foi-g. = foie gras
gar. = garnished
po. = poached
pu. = puree
sa. = sauce
sal. = salpicon (a filling of chopped meat, fish, or vegetables)

There are some curiosities in Gancel’s Encyclopedia. Only a handful of Asian menu items are described. He pretty much dismisses Asian cuisine with the sentence, “Culinary art is very poor in China and Japan.” Yet there is room in the book for esoteric dishes such as Sauterelles Rôties, which I must remember never to order. At least I now know how to eat Roast Locusts (“When cold, take off head, wings and tail, eat same as shrimps.”) and how to store them (“Salted locusts can be conserved in a jar, covered with mutton grease.”)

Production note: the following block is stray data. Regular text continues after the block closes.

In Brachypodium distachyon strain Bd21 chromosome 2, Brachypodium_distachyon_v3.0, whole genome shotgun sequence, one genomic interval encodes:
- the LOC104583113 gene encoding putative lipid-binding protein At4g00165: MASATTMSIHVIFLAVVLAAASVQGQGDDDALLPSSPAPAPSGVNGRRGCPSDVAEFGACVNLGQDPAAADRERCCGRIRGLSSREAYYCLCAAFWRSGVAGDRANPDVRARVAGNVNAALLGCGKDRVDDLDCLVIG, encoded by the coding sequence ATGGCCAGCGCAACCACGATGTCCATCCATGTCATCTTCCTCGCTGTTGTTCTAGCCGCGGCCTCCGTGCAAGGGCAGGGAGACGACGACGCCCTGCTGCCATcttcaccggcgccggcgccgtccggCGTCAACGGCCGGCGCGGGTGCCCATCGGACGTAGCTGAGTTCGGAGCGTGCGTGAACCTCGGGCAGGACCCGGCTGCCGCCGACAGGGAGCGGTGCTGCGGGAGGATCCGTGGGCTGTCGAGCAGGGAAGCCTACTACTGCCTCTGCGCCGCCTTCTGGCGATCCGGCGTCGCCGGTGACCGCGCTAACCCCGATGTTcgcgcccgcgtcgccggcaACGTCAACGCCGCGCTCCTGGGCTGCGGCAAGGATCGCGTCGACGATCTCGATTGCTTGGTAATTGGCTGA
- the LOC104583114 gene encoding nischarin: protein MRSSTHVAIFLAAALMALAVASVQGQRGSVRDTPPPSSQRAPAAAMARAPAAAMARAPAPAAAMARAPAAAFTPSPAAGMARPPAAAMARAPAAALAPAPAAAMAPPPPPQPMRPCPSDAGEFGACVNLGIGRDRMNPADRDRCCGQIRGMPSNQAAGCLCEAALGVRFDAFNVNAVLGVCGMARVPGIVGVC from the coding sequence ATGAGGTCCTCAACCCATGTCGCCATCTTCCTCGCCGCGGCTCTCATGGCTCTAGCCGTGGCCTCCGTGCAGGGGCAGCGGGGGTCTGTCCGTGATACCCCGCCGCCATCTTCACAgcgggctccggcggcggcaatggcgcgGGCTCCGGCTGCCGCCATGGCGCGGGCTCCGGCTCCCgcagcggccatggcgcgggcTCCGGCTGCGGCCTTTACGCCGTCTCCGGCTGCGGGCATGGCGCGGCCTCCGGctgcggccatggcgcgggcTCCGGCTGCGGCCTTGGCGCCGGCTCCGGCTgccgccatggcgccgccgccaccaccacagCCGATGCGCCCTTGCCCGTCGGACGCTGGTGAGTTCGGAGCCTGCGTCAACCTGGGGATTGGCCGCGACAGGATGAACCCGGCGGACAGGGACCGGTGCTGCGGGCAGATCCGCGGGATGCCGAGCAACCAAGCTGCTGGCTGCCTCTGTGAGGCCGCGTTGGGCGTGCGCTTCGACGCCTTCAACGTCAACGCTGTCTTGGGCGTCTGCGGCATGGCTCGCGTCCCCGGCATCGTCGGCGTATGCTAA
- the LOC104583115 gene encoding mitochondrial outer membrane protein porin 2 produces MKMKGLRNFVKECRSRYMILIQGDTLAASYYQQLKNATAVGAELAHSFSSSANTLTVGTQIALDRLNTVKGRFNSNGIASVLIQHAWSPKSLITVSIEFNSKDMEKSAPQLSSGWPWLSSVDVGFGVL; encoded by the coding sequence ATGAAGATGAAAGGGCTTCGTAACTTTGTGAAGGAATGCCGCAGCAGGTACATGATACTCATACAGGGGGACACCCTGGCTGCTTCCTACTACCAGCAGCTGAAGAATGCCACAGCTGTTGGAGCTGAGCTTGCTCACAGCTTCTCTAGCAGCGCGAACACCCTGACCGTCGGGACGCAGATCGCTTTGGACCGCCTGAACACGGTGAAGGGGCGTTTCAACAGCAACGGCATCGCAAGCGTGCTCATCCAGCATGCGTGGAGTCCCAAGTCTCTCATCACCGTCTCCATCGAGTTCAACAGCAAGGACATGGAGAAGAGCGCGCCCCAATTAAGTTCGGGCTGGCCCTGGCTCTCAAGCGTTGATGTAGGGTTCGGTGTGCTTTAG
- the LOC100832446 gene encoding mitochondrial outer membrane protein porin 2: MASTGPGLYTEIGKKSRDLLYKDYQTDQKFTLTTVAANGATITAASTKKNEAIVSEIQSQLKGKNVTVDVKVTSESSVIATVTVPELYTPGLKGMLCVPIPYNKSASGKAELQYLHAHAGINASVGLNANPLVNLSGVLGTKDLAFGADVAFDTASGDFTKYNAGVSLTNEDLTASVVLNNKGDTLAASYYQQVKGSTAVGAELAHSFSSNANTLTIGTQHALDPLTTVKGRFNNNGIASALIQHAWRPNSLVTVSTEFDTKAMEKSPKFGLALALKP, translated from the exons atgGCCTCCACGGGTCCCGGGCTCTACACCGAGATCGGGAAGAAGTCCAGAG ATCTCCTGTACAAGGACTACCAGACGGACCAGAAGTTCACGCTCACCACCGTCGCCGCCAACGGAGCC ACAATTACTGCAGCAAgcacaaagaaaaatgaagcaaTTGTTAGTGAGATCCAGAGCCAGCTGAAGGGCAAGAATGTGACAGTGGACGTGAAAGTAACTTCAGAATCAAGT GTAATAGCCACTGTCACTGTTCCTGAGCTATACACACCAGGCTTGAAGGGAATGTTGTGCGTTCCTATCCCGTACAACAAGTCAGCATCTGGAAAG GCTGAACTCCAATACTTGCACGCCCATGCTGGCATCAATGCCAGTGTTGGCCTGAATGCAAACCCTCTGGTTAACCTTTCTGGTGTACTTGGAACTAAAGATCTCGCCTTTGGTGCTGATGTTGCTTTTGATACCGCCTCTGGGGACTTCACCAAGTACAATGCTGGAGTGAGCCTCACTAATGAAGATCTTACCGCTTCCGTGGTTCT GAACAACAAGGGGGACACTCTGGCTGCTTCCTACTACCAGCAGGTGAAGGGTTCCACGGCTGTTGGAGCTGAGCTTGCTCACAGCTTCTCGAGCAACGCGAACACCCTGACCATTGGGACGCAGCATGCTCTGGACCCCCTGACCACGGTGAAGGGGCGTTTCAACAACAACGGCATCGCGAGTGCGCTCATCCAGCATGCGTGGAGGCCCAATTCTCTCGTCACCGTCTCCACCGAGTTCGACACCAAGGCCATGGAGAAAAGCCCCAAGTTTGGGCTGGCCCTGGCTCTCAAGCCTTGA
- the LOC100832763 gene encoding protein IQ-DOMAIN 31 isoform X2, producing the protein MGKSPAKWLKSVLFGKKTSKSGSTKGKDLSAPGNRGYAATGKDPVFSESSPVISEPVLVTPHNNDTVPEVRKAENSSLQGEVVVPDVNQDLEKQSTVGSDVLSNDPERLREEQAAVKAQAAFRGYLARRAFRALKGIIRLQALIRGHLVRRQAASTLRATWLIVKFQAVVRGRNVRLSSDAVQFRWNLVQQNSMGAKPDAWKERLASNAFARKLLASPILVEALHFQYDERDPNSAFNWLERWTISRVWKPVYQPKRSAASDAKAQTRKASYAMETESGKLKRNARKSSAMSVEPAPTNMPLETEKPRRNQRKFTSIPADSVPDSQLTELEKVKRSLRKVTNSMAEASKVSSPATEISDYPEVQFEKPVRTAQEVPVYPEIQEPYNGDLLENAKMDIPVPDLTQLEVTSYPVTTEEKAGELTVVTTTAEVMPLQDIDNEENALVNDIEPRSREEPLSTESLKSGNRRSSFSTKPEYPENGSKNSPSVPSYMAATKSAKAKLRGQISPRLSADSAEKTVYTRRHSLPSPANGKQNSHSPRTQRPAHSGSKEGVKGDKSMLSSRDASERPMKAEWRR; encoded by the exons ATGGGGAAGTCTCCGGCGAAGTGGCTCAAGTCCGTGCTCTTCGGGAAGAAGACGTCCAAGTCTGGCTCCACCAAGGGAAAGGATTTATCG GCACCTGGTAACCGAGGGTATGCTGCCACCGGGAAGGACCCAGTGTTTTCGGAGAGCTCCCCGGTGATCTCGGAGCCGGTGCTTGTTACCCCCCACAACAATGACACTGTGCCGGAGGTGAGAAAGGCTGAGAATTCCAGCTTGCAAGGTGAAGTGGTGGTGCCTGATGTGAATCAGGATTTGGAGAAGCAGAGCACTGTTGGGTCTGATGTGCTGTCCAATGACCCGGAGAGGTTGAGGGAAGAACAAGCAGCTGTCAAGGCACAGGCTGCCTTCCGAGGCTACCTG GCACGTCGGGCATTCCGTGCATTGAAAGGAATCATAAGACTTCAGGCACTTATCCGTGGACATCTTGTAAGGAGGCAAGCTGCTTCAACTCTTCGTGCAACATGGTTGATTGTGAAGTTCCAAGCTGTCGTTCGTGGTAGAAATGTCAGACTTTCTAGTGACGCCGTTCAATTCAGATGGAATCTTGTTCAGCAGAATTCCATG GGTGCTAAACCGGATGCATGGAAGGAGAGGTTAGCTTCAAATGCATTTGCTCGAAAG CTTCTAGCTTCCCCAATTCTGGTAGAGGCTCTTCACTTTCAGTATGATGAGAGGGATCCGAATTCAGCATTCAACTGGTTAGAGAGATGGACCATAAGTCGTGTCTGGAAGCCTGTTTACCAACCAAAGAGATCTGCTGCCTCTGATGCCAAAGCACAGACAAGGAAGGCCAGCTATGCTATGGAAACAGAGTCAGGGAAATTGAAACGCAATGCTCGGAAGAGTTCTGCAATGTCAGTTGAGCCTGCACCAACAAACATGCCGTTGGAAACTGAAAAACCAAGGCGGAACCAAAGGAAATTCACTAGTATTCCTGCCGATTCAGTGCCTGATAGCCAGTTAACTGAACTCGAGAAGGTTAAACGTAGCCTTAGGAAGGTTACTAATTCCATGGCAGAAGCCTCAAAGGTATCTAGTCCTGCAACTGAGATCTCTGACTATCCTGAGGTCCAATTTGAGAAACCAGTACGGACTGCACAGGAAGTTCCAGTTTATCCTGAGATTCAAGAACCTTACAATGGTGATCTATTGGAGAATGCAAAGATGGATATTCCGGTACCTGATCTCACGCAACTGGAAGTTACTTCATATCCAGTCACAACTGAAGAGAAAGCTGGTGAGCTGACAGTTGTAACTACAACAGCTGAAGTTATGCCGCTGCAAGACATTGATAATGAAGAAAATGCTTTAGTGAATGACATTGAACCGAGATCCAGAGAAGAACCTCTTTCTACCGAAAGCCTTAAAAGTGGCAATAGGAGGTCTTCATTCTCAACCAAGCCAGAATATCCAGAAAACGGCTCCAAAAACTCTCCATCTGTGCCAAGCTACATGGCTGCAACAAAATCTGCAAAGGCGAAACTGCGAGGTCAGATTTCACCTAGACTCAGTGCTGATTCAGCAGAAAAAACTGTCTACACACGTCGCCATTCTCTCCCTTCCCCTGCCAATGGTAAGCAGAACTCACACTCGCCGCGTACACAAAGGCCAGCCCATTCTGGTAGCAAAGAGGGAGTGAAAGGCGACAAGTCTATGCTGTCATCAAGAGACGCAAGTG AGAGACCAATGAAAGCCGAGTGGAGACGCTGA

The Encyclopedia also reveals that Gancel was an advocate for kitchen workers. He was quite unhappy with conditions found in most hotel and restaurant kitchens. Noting the stark contrast between magnificent dining rooms and the squalid subterranean areas where meals are prepared, he wrote, “When you see the cooks come out of the basement kitchens, pale and very often rheumatic, it is no wonder that they are so, considering that they have been shut up in such an atmosphere, forced to inhale the gas from the range and the fumes generating in the cooking utensils. . . . Give to these men sanitary, hygienic, well lighted, and ventilated kitchens. Such would be an act of humanity as well as a public necessity.”

I agree.

© Jan Whitaker, 2012

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L’addition: French on the menu, drat it